Ganga - The Soul of India The Ganga flows down from the Himalayas and meanders through almost all of North India before slowing down near Allahabad and meeting with the Yamuna that follows a similar trajectory slightly north of Ganga. This place where two real and one mythical river (Saraswati) meet is called the 'Triveni Sangam' and is one of the holiest sites for Hindus. These rivers have now become part of the lives of people of Allahabad. The peaceful Ghats, lazy sunsets and daily aartis at the riverbanks are some of the most beautiful spectacles the city has to offer. There are many temples, forts and monuments belonging to all time periods built along the banks of the Ganga and this is a testament to the undying spirit and the immense importance the river has in Indian life. The Heart of the Hindi Culture Allahabad has been referred to as Prayag in many ancient scriptures like the Vedas, Mahabharat and Ramayana and is believed to be the second-oldest city in India. It has for long been the centre of literary, scholastic and spiritual activity and is a cultural hub in North India. Famed for its sweet and pure Hindi, this city has given the country many great writers and poets. Over the years, the culture of the town has embraced its Hindu, Muslim and Christian rulers wholeheartedly and this confluence of history is reflected in the diverse architectural styles seen in the city. Ancient temples stand beside Mughal forts and British gardens as citizens today equally belong to all three. Kumbh Mela The Kumbh mela in Allahabad is the greatest confluence of people on earth - and by a huge magnitude. Kumbh melas are held in four cities in India - Allahabad, Haridwar, Nasik and Ujjain, but the one in Allahabad is way bigger than anywhere else, and bigger than anything you could imagine. To give you an idea of the scale of the event - an estimated 120 million (12 cr) people visited the 2013 Kumbh Mela which was held over an area of atleast 10kms x 4kms. The Kumbh Mela is mainly a religious aggregation - but for tourists, there is a lot to see and do. Just walking around the mela, sitting on the banks of the river and taking a dip in Sangam is an experience in itself. You can attend one of the hundreds ofashramsand listen to the sermons, or you can check out the street food which is available in abundance throughout the mela, or just be amazed by the sheer scale and size of the human gathering. If you want to get a feel of authentic, rural India - this is one of the most incredible events to do that. The last Kumbh mela was held in 2013, which means the next big one would be held in 2025. However, if you can't wait till then, you could plan to visit during the 2019ardh-kumbh(semi-Kumbh) mela - which is pretty big in scale itself. Otherwise, the Magh mela which is held every year is something that you can visit - although you should multiply the scale by 10 to get an idea of what the real Kumbh mela looks like. History of Allahabad Allahabad?s name has been mentioned quite a few times in the Purans, the Ramayana and the Mahabharata. The Hindu mythology states that Lord Bramha chose a land on Earth to perform a Yajna at the beginning of creation. This place was known as Prayag. One can also find references to the city of Allahabad in the works of Huien Tsang, the Chinese chronicler. Allahabad?s British history started in the year 1801 when the Nawab of Oudh surrendered it to the British which was later used for military purposes by the British. The city of Allahabad has a great significance in the Sepoy Mutiny of 1857. After this, the city was merged with Punjab. Later, the capital of Northwest Provinces in India was shifted to Allahabad. This culturally rich city has always been under the influence of various tribes who have tried to conquer the city at various points in time. The Marathas, The Mughals and the British have also tried to leave their mark on the land at some time or other.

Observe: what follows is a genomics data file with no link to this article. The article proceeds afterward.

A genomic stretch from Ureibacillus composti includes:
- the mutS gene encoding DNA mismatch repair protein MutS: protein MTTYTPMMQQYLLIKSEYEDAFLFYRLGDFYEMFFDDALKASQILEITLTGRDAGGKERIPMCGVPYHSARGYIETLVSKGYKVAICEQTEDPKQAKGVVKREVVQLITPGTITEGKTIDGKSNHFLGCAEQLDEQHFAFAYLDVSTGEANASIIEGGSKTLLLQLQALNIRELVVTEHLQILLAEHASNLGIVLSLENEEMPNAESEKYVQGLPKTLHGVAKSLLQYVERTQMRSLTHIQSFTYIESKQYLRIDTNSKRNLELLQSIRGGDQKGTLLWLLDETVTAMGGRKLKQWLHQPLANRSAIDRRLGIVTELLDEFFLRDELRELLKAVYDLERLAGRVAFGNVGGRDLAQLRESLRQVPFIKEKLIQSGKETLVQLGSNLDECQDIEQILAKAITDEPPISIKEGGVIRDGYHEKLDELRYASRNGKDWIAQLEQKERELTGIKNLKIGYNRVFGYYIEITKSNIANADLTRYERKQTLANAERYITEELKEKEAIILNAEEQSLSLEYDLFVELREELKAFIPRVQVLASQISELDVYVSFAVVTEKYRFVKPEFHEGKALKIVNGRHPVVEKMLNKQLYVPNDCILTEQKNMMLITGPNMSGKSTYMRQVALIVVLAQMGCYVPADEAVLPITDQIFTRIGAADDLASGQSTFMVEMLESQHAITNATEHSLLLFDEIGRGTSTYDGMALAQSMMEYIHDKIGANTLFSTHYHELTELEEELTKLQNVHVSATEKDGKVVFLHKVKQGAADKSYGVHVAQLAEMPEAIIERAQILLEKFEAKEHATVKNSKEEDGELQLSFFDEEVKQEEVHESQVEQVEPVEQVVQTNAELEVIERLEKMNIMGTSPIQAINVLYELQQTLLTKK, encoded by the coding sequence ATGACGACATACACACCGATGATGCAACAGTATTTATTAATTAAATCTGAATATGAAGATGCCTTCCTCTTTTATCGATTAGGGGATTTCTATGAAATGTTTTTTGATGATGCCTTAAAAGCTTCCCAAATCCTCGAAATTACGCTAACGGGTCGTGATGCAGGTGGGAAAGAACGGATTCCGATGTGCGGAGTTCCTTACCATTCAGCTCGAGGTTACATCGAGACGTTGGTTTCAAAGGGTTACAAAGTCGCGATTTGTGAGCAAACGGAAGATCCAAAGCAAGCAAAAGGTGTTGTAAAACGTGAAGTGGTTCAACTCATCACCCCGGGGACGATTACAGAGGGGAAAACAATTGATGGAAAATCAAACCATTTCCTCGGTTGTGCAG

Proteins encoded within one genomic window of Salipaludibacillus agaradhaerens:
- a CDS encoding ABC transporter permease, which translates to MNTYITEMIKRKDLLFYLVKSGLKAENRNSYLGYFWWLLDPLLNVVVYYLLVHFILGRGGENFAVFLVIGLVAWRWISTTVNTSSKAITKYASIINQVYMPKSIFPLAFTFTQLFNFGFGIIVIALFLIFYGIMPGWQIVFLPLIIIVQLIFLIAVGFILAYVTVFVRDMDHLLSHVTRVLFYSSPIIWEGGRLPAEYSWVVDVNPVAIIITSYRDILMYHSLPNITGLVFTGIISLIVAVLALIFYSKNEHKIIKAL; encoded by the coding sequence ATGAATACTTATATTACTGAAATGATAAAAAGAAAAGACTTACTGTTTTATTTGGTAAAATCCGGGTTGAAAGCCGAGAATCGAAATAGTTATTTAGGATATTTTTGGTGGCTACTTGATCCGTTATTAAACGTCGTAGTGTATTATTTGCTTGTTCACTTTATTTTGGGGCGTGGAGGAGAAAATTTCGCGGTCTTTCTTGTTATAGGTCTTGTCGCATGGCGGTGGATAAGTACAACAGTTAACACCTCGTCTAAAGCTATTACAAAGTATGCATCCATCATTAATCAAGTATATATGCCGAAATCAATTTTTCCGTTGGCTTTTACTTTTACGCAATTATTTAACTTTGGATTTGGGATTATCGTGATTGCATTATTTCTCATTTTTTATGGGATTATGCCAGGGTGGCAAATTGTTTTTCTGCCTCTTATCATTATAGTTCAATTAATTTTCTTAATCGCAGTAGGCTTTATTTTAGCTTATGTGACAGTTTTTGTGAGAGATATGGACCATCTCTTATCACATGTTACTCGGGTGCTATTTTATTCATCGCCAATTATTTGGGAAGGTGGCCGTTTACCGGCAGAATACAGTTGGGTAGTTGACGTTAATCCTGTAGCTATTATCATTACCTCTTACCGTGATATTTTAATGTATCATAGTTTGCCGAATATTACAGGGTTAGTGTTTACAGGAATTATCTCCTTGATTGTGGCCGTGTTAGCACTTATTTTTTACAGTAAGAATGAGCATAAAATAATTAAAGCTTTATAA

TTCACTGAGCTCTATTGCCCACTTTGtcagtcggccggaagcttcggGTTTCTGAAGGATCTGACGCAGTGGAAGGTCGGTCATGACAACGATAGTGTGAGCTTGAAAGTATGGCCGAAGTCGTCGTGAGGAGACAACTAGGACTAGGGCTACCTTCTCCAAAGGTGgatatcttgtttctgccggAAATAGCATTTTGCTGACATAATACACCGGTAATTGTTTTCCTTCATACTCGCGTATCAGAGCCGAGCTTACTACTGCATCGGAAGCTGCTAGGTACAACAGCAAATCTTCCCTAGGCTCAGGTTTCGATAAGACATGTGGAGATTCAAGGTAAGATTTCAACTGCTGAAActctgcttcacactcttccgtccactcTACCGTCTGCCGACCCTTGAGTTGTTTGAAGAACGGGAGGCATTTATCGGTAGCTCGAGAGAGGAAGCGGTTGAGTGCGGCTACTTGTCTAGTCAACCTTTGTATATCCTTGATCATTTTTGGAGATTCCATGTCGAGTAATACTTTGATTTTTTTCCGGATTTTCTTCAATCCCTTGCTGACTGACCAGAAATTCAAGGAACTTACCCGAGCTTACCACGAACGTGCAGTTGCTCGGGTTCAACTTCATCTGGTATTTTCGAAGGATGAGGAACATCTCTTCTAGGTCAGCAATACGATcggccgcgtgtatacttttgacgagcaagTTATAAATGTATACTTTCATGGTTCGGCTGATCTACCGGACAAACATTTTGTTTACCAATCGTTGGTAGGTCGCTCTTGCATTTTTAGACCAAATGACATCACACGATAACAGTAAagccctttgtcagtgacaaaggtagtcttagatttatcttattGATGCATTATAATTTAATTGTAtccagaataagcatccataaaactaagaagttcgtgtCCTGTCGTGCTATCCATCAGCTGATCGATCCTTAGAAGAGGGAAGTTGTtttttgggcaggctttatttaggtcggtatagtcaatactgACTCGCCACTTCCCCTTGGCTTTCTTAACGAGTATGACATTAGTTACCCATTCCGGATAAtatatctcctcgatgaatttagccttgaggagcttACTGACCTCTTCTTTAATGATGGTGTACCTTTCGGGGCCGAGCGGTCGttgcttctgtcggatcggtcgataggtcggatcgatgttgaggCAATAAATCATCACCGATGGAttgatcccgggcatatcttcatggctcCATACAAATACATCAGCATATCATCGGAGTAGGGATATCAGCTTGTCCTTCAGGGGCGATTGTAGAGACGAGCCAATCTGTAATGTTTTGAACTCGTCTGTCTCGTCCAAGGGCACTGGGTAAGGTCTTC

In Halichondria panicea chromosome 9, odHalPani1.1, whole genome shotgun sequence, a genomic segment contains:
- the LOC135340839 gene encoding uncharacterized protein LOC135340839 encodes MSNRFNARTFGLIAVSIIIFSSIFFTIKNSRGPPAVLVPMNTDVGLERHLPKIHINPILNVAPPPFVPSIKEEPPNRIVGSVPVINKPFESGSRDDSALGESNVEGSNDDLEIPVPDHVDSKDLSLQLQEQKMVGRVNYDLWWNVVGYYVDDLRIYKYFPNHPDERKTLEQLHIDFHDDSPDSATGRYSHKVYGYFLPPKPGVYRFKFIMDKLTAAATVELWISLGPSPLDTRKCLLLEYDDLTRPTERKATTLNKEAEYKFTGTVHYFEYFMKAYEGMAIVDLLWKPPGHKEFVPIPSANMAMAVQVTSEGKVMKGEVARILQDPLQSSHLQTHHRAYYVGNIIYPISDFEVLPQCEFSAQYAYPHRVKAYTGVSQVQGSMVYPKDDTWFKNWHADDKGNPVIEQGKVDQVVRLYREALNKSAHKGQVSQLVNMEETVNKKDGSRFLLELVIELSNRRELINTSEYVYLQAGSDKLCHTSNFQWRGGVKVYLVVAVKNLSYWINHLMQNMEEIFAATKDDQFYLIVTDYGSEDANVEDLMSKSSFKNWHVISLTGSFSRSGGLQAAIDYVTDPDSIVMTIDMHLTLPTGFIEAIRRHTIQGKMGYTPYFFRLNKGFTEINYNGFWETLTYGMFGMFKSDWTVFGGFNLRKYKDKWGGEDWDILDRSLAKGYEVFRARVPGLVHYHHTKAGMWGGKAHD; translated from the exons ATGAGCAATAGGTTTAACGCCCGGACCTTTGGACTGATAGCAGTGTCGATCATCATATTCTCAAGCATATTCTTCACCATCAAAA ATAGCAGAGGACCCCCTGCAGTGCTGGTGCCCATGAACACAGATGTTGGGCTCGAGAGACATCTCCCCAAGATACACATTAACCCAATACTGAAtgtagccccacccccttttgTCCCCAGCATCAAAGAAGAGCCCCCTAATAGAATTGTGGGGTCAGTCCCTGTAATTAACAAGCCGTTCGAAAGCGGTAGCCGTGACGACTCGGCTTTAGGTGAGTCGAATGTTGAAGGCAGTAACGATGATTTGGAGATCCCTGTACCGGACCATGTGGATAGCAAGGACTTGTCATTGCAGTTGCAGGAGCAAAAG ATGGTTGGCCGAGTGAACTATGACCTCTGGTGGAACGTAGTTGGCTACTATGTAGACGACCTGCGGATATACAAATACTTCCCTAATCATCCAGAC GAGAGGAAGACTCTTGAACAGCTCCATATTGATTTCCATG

Itinerary Day 1: Arrive in Allahabad by bus, train or air. Proceed to the hotel to relax and shed the travel fatigue. After lunch, visit the Hanuman Mandir, one of the most famous temples in the city. In the late afternoon, head to the Triveni Sangam - the most popular tourist spot and also one of the holiest sites for Hindus. You and also stay a little longer to witness the grand Ganga Aarti on Ganga Ghat but be prepared for a hoard of people to arrive as this is a very popular activity among tourists and devout locals. At night, you can enjoy the city vistas and perhaps try some local food in one of the many street markets famous for fried snacks and sweets. Day 2: Leave early to visit the Allahabad Fort built by Akbar in 1583. Though only a small part of this fort is open to civilians and the rest is used by the army, it is one of the most beautiful buildings in Allahabad. The haloed Akshaya Vat (immortal banyan tree) is also located within the premises of the fort. After lunch, head to Anand Bhavan, the ancestral home of the Nehru-Gandhi family that was built by Motilal Nehru. The Jawahar Planetarium is located inside the complex and is worth a visit. Anand Bhavan has now been converted into a museum depicting the life and times of the Nehru-Gandhi family. Day 3: Leave for the All Saint's Cathedral also known as Patthar Girija in the morning. This cathedral invites people of all faiths who want to feel close to God. Visit the Allahabad Museum just before lunch to get a glimpse of the rich history of this region. In the evening, head to Madan Mohan Malviya (Minto) Park, where the East India company transferred power to the British monarch, thus making India a colony of Britain. Proceed to departure point by bus, train or air.